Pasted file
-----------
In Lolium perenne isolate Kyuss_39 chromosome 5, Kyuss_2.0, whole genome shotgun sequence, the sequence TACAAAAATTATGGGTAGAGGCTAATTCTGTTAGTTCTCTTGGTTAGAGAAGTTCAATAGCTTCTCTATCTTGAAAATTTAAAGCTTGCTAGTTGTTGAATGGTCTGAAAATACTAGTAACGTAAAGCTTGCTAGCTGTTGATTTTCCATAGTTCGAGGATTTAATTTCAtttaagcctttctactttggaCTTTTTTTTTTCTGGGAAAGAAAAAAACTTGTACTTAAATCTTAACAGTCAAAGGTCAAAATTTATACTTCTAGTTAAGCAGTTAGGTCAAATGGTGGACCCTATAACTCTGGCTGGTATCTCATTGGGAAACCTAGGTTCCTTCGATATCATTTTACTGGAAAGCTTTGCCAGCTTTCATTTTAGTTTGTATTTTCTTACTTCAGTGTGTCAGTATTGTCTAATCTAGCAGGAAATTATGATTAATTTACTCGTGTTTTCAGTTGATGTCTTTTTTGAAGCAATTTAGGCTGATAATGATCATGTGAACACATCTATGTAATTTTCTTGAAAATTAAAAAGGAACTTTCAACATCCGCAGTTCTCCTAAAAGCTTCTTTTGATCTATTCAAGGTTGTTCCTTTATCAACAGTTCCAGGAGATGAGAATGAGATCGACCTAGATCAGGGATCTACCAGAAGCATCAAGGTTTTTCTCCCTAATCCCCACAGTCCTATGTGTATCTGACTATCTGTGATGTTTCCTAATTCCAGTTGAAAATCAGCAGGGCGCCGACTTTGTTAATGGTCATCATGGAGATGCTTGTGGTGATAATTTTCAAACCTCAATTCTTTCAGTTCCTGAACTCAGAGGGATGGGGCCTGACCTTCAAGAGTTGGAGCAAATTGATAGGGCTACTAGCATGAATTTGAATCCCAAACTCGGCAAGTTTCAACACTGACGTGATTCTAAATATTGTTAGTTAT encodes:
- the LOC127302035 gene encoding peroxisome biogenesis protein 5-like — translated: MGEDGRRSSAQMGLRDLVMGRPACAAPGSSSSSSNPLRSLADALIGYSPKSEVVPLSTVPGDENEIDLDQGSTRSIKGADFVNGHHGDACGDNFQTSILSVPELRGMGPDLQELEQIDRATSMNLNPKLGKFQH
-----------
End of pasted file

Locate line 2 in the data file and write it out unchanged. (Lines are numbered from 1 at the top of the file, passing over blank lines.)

- the LOC127302035 gene encoding peroxisome biogenesis protein 5-like — translated: MGEDGRRSSAQMGLRDLVMGRPACAAPGSSSSSSNPLRSLADALIGYSPKSEVVPLSTVPGDENEIDLDQGSTRSIKGADFVNGHHGDACGDNFQTSILSVPELRGMGPDLQELEQIDRATSMNLNPKLGKFQH